Why Pragmatism Doesn’t Work

During the last session at the conference I tried to weave things together into a practical structure that people could take home and think about and implement. Maybe the most important idea in the whole conference for me was the contrast between propriety and pragmatism, justice and utility, nature and abstract object.

Modernist thought found its clearest and fullest expression in two late 19th century philosophers whose teachings have dominated 20th and 21st century practice: William James and Friederich Nietzsche. James was a Pragmastist. It’s hard to say whether any principle ordered Nietzsche’s thought. He once said that he despised the great systemetizers. For him, it was about experience, not thinking (though he did the latter a lot). I would probably call him a Perspectivist (one who believes that truth is not knowable as a thing in itself – we all just have a perspective or worldview), but even that implies a rational structure to his thought that he would laugh at.

Both of them are, strictly speaking, anti-philosophers, or at least, anti-metaphysicians. James wanted to know the “cash value” of an idea. Truth is what works. Nietzsche wanted to know how an idea would lead to life, to flourishing.

I’m sympathetic with both of them. They lived at the end of the “Age of Ideas” that had been launched by the Enlightenment, especially Kant and Hegel. Ideas had become ideologies, and no ideology had been¬†big enough to order souls or society.

So they directed thought away from thinking and gaining knowledge to acting and gaining power.

I can see the sense in what they did. The trouble I can’t escape is this big question of Nature. James and Nietzsche (and virtually all Enlightenment and 20th century thinkers) didn’t believe in the Idea of Nature.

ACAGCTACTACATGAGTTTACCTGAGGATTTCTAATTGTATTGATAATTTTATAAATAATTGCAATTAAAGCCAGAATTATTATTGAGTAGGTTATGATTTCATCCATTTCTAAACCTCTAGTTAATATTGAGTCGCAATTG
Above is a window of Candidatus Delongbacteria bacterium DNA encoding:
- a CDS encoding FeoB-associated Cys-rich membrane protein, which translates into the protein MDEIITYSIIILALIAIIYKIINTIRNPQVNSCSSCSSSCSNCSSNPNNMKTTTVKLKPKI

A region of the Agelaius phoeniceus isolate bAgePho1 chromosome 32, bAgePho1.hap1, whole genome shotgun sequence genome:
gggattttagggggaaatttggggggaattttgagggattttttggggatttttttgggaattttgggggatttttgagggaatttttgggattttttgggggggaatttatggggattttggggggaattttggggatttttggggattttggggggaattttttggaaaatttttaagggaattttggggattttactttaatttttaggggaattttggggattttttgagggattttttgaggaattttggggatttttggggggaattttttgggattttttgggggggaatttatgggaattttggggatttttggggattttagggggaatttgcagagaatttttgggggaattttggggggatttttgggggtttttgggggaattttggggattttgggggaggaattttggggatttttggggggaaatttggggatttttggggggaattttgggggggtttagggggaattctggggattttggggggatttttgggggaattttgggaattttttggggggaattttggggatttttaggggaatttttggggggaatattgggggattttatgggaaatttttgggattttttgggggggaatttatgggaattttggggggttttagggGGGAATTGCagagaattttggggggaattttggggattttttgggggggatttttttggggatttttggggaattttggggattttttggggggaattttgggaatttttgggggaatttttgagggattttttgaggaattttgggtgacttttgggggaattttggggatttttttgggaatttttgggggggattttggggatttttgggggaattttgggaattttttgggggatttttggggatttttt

Reality is not determined by (is not equal to)¬†a thing’s nature. It is determined by personal and social constructions, which is what they believed ideas are. So rather than focus on the appropriate ways to treat something based on its nature, they were concerned with adapting to one’s environment.

John Dewey, a good friend of William James and a co-Pragmatist, went so far as to develop a philosophy of education that was rooted in the concept that the world around is not knowable in the Christian classical sense. Instead, knowledge is the adaptation of an organism to its environment.

As this played out over the 20th century, it led to some stark ideas. For example,¬†knowledge isn’t the end we should seek, but practical applications. We shouldn’t contemplate ideas, we should produce measurables. We shouldn’t read old books burdened down with Christian classical assumptions about reality (most of all, that things have a nature); we should read books that are “relevant” to immediate issues for children.

This isn’t the place, and it would take too long to develop this thought, but I will simply assert here that these commitments fall horribly short of the aspirations of the Christian classical tradition.

  • The pursuit of virtue is replaced by adapting to the environmnent, which is a polite way of saying, “seeking power.”
  • Reverence for human nature is replaced by the use of schools to bring about the Darwinian and meaningless world these philosophers believed in.
  • Love of learning (i.e. of knowledge) is replaced by fear of testing.
  • Great books are replaced by, forgive me, twaddle.
  • Liberal arts and classical sciences are replaced by subjects, all equal, all disconnected, all meaningless.
  • Christ the logos is replaced by …
  • Contemplation is replaced by production.
  • Ideas are replaced by constructions.
  • Nature is replaced by permanent change.
  • Propriety is replaced by utility.
  • Purpose is replaced by utility.
  • Wisdom is replaced by skillful adaptation.